Nieuws - 1 januari 1970

Irrigation is not only about technology but also politics

Irrigation is not only about technology but also politics

Dr Peter Mollinga is hoping for a revolution in the way engineers and
policy makers approach irrigation in South Asia. Together with Professor
Linden Vincent and Professor Franz von Benda-Beckmann he managed to get
financing from the Ford Foundation for a research programme ‘Matching
Technology and Institutions in Land and Water Management in South Asia’.
The first two of the nine PhDs financed by the programme graduated last

Mollinga is a lecturer in the Irrigation and Water Management group at
Wageningen University, but has spent the last two years living and working
in India, where he is doing his own research and supervising PhD students
carrying out research using a socio-technical approach, the trademark of
the group. He supervises them together with Professors Vincent and Benda-
Beckmann and Dik Roth. The unifying theme of the research projects is the
influence that the technical design of irrigation systems has on the social
organisation of the users and conversely, the ways in which users groups
design and use their technology.

Many large-scale irrigation systems in South Asia were designed in the
1960s and 70s by governments and big donor organisations such as the World
Bank, without paying much attention to the needs of farmers. The systems
were set up by engineers with technical training who did not look further
than their own discipline. The majority of engineers in South Asia are
still mono-disciplinary. Mollinga wants to change this, and hopes to awaken
the sensitivity of engineers and policy makers to the social and political
context. This requires an interdisciplinary approach. Social organisation,
and negotiations and conflicts about water between users, are inseparable
from technological designs. The research by the first PhD candidates in the
Ford Programme confirms this.

It is not only the Ford Foundation that has shown interest in the approach
adopted by the research programme. The publishing company Orient Longman
has decided to publish the theses that the project produces to publish as
accessible books in the form of a series entitled the Wageningen University
Water Resources Series. The series was launched last week and the first
books were presented to Dr Ujjwal Pradhan of the Ford Foundation and
Professor Aalt Dijkhuizen, President of the executive board of Wageningen
University and Research Centre. Pradhan had words of praise for Wageningen
UR, calling Wageningen a centre for interdisciplinary thought capable of
making a considerable contribution through the project to the professional
development of managers in South Asia. Dijkhuizen confirmed that water
management is an area of growing interest in Wageningen. He praised the
interdisciplinary approach of the research and said that it was important
this approach continues to receive attention. He said he was glad to see
that researchers have been successful in finding external finance for their

Success of decentralisation depends on how technical designs are applied

Governments in South Asia want to transfer the responsibility for the
management of irrigation systems from the government to small water users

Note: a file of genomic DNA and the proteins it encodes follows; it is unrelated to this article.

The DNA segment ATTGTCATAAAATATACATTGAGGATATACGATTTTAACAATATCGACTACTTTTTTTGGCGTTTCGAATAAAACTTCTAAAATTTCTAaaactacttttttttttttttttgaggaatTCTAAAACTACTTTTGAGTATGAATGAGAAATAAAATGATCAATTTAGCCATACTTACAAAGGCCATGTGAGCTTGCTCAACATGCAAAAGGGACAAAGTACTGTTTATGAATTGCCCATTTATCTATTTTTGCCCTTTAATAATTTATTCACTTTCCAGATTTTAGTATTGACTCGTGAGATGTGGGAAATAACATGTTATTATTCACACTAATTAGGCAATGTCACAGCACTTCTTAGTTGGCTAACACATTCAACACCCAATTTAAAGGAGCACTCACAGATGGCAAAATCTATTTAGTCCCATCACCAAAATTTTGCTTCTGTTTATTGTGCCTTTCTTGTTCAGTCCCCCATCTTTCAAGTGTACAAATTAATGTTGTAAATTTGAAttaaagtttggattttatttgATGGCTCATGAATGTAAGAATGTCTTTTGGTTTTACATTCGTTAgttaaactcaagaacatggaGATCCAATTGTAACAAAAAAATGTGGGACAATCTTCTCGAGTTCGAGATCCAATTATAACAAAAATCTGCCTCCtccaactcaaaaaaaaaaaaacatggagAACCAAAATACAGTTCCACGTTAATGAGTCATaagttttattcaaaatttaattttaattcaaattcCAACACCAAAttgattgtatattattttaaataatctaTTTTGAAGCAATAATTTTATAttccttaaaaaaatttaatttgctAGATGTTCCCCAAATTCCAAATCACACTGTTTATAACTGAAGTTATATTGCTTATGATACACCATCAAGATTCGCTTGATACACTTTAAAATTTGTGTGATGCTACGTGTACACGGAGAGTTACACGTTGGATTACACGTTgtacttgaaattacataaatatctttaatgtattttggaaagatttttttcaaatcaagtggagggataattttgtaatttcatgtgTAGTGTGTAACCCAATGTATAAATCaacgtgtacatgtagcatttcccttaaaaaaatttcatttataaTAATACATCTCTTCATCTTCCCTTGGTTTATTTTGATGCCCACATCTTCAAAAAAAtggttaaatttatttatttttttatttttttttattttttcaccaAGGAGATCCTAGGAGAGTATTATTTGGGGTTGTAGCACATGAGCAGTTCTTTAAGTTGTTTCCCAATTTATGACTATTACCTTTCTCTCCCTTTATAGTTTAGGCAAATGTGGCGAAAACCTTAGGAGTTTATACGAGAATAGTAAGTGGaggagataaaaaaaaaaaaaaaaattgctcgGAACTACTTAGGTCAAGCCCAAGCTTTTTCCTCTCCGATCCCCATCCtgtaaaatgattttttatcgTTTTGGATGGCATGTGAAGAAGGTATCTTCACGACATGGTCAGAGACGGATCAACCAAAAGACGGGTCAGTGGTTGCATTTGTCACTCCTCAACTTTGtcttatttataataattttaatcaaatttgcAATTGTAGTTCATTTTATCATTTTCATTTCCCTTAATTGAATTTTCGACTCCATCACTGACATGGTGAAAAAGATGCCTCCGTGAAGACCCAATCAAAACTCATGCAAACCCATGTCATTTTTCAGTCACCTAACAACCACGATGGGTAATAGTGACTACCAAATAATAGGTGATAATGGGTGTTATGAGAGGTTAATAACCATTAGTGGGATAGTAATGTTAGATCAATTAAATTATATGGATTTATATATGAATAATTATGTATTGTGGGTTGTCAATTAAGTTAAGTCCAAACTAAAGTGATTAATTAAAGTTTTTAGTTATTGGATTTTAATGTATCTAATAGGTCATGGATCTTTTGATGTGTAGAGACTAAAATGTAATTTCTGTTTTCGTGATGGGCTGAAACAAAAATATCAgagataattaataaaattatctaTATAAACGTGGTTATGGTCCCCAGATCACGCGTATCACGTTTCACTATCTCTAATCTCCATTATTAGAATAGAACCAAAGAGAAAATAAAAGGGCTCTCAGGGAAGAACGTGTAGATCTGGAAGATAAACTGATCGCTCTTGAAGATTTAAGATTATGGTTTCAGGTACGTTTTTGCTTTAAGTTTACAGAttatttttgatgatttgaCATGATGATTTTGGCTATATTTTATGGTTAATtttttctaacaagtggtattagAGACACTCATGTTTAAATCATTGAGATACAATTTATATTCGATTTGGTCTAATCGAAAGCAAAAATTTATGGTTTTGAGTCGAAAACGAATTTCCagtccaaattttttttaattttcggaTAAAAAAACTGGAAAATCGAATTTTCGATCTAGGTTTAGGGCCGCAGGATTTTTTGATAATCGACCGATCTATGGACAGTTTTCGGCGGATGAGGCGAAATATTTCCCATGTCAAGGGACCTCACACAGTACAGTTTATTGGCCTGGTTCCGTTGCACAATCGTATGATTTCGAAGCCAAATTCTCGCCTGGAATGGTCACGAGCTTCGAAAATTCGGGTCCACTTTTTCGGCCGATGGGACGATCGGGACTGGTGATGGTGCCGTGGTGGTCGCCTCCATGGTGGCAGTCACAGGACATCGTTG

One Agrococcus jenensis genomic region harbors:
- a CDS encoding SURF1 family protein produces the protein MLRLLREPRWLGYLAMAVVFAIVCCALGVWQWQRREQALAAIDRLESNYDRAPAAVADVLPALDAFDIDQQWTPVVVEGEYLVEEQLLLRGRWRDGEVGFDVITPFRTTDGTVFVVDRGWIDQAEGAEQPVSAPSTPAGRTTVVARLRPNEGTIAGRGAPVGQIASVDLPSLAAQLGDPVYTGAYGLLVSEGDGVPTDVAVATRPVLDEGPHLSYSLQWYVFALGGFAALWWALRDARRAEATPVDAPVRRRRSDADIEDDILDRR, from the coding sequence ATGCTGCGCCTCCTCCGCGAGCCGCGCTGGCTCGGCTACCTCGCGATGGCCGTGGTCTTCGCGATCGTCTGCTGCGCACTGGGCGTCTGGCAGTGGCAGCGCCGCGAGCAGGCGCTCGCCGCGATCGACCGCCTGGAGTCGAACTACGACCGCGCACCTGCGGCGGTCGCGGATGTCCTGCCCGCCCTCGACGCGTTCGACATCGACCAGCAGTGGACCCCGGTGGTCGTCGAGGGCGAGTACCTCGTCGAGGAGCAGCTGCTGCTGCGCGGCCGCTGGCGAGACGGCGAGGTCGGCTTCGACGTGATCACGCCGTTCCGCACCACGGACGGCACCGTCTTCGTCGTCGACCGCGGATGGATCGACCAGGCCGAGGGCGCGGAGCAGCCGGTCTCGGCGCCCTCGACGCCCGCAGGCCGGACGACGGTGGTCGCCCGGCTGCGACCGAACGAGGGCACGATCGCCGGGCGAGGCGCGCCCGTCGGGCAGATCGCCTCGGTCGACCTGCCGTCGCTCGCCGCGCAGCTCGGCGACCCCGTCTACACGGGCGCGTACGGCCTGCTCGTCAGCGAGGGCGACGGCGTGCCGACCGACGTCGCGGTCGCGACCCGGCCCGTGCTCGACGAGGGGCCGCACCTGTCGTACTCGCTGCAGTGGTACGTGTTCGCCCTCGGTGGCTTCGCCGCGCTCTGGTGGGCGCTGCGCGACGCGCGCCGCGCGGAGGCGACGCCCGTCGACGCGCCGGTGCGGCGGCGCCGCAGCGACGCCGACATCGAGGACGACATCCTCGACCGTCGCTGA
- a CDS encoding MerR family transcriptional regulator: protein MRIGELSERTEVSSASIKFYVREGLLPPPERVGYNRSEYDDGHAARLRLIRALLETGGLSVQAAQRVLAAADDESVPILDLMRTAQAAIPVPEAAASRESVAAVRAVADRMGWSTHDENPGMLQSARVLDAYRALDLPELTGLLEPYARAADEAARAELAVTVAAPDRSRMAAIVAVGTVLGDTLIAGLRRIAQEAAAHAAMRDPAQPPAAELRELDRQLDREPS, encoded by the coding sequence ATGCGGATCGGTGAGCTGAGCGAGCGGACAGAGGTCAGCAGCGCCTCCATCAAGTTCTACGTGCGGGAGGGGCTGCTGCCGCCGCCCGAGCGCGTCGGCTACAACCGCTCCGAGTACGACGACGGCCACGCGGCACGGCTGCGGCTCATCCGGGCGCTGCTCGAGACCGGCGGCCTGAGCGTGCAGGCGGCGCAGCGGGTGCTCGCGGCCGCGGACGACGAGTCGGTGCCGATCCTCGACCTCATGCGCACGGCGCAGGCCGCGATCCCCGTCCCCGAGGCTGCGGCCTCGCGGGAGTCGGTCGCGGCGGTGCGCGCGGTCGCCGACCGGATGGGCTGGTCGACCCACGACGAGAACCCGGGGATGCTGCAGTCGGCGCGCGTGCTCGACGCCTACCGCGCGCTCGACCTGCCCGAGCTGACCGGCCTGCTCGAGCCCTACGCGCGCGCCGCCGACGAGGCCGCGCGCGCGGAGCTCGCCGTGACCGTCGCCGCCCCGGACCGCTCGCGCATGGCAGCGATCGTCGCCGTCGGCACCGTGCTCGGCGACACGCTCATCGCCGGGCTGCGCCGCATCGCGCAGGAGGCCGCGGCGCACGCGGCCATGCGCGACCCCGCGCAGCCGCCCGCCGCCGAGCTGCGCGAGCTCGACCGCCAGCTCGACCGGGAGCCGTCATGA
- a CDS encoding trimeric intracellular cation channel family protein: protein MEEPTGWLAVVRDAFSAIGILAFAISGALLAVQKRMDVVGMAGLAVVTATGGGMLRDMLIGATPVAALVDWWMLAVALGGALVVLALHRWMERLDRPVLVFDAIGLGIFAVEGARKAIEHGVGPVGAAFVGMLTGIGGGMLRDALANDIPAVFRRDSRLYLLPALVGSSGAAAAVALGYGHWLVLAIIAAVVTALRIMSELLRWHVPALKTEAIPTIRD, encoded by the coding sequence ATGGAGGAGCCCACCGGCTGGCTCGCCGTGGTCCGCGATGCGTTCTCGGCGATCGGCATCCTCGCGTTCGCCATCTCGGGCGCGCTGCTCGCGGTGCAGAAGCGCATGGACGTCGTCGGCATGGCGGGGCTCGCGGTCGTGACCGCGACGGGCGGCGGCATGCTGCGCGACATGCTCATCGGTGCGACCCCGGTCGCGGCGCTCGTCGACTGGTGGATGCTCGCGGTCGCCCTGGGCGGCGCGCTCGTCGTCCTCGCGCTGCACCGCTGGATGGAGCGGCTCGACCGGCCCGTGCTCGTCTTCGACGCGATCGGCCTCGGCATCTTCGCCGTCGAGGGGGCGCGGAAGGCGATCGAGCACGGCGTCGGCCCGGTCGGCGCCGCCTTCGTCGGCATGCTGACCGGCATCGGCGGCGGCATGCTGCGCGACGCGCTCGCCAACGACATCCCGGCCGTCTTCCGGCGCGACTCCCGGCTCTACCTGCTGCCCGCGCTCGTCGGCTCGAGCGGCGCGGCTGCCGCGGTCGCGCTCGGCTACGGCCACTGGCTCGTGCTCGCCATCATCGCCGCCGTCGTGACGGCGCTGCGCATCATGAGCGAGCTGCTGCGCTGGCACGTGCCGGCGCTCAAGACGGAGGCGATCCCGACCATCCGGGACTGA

organisations. Whether this decentralisation is successful depends not only
on the technical design of the system but also on the extent to which the
users and policy makers understand the system and can adjust it to their
own situation.

The idea behind decentralisation is that water users associations become
responsible for water distribution. The reasons for this can vary,
according to Dr Vishal Narain, who examined two large-scale irrigation
systems in India. They include government cutbacks, more efficient use of
water, the perceived need to transfer power to farmers, or conditions
placed on loans by donor organisations. Narain’s point is that policy
makers do not always take into account whether a technical design of an
irrigation system also makes decentralisation possible. In a system where
fixed quantities of water are distributed during each time unit, water
users organisations may formally be given power, but in practice little
will change in the management system. The users organisations remain a
means in the hands of the central bureaucracy unless they organise jointly
and manage to change the whole system.

In a system where it is possible to regulate the water delivery by placing
adjustable devices in irrigation canals, water users organisation can gain
significance by for example fighting illegal siphoning off of water. This
is what Dr Puspa Raj Khanal’s research is about. He examined three medium-
sized irrigation systems in South Nepal. He also discovered that
decentralisation does not always work. In addition to the technical design,
the way in which farmers participate is also decisive. Participation is a
buzzword at present, above all because donors require it. But very often
predetermined rules are used to implement this which are not relevant or
adjusted to the local conditions. A water users organisation may be set up
but does not work because farmers are not given sufficient chance to learn
how to use it. In situations where the groups are taken seriously and can
organise in a way that is well adapted to local conditions, water
management is more successful.

Joris Tielens